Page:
KATHY: Penny Preston and the Raven’s Talisman is a fantasy that includes multiverse theory and Welsh mythology. Where did you get the idea for this combination?

ARMEN: I wanted to do something Arthurian, but I wanted it to be original. I knew that Tintagel was often cited as a possible location for Camelot. After some research, I found that the King Arthur story has its roots in Welsh mythology. As for the multiverse, well, I’m a bit of a nerd and I thought it would be a neat way to ground the ‘magic’ of the myth in science.

KATHY. I thought your uses of the multiverse was very original. Is the notion of misalignment based on science at all, or did you completely make it up?

ARMEN: Very loosely, in the sense that string theory posits 11 dimensions that interact with each other through complex math. As for evidence that interacting with those dimensions offers solutions to paranormal activity, well let’s just say there’s not a lot peer-reviewed work on the subject.

KATHY: Both of your series, Misaligned and the Warder series are fantasy. What attracted you to this genre?

ARMEN: The Hobbit was the first book that really grabbed my attention. It kindled my imagination and I quickly devoured similar books in the genre. My children also enjoyed fantasy. Since they were the inspiration for my writing, it was a natural place to start.

KATHY: Do you have a favorite character in the story? Can you tell us what it is about that character that speaks to you?

ARMEN: I don’t mean to be a weenie here, but I really don’t have a favorite. There are aspects to each character that I really enjoy. As a writer, I enjoy the relationships between the characters. The Penny/Duncan relationship was a lot of fun to write, especially since it’s primarily from Penny’s perspective. I also really enjoy the Mr. Myrdin/Master Poe dynamic because it allows me to appeal to adult readers.

KATHY: I liked the relationship between Penny and Duncan, too. It seemed very authentic for a couple of 13-years-olds. Do you have any tips for anyone thinking about writing a fantasy/sci fi novel?

ARMEN: Nothing that hasn’t been said better by others. Although if pressed, I’d say the biggest pitfall is writing yourself into a corner and then inventing a magical trapdoor. Avoid that by outlining your story and leaving hints and clues to sharp turns.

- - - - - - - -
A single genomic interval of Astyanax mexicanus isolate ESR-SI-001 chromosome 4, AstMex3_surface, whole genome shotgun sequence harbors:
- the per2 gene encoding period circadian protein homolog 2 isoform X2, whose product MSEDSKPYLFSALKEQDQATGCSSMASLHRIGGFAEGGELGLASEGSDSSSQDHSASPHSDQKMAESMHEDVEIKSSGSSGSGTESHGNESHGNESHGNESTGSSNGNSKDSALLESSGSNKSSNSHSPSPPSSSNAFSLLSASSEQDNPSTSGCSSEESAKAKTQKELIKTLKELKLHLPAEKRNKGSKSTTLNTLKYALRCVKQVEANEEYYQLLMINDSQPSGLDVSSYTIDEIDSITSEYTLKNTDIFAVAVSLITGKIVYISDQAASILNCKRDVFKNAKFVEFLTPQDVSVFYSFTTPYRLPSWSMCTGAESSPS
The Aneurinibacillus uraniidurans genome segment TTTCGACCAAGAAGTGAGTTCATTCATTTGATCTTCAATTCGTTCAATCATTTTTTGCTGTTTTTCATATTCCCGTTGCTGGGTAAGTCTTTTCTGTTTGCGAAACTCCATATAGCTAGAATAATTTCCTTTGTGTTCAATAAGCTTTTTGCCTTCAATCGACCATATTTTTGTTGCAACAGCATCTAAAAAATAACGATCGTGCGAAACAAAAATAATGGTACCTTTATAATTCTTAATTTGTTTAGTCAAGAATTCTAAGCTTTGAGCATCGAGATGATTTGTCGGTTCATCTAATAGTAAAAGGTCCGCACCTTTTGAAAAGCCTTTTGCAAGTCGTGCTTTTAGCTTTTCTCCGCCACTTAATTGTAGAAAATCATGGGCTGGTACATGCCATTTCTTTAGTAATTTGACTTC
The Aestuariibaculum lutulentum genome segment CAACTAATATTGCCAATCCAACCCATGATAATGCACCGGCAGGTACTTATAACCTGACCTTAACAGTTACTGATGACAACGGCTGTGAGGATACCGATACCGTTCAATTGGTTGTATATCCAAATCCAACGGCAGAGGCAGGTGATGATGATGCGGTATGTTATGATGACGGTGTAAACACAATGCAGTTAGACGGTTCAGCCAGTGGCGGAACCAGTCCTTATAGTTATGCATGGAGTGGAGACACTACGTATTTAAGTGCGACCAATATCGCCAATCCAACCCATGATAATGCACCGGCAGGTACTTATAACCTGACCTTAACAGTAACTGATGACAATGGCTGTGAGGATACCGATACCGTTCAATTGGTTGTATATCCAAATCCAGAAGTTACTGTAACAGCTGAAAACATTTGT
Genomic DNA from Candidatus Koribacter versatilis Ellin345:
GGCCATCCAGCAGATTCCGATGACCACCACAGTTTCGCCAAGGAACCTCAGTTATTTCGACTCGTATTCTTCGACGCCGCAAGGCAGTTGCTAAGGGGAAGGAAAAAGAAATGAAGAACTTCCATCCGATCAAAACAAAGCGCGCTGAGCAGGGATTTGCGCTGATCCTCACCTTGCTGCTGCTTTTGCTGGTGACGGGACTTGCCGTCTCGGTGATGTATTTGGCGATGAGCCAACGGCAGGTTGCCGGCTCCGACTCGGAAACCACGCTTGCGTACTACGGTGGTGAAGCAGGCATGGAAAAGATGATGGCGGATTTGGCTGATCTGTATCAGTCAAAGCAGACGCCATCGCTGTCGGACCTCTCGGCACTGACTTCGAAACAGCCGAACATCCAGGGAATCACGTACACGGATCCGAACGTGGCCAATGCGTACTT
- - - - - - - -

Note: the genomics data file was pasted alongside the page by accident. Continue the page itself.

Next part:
KATHY: Which authors do you like to read? How did they impact you as a writer?

ARMEN: Obviously, I enjoyed Tolkien, but I also liked Raymond Feist, David Eddings, and Piers Anthony. Of the more ‘modern’ authors in the genre, I like everything I’ve read by Jonathan Stroud.

KATHY: I was a Tolkien fan, too, when I was young. Could you describe your writing process? Do you outline? Do you always know how the book is going to end?

ARMEN: I always begin with a 1-2 page outline. The points can refer to characters, plot, or even world-building, so they typically don’t conform to chapters. Then I start to write. I tend to write linearly from start to finish, but in almost every book I will do a little bouncing around. As for the ending, I have an idea, but the details are not set in stone.

KATHY: What have you done to market your books? Have you found any marketing strategies to be particularly effective?

ARMEN: Effective marketing is the hardest part of the writing business. For me interacting with readers works well, unfortunately, most YA and middle grade readers are not the buyers. It’s also hard, as a middle-aged man, to interact with that age group over the internet. I’ve had the best success with book signing or meet the author types of events. Of course, those aren’t really happening right now. If by chance you’re a librarian or teacher and interested in booking an in person or virtual visit, please let me know. My rates can’t be beat.

KATHY: Yes, this has been a hard year for writers who depend a lot on personal appearances for book sales. I hear you on that. Did you learn anything about yourself from writing Penny Preston and the Raven’s Talisman?

ARMEN: More than I care to share. I will say that sleep is an incredibly powerful creative tool. Apparently, my conscious mind throttles my creativity. My go to tool for a creative issue or writer’s block is a 10-15 minute nap. The key is to begin writing as soon as I wake up.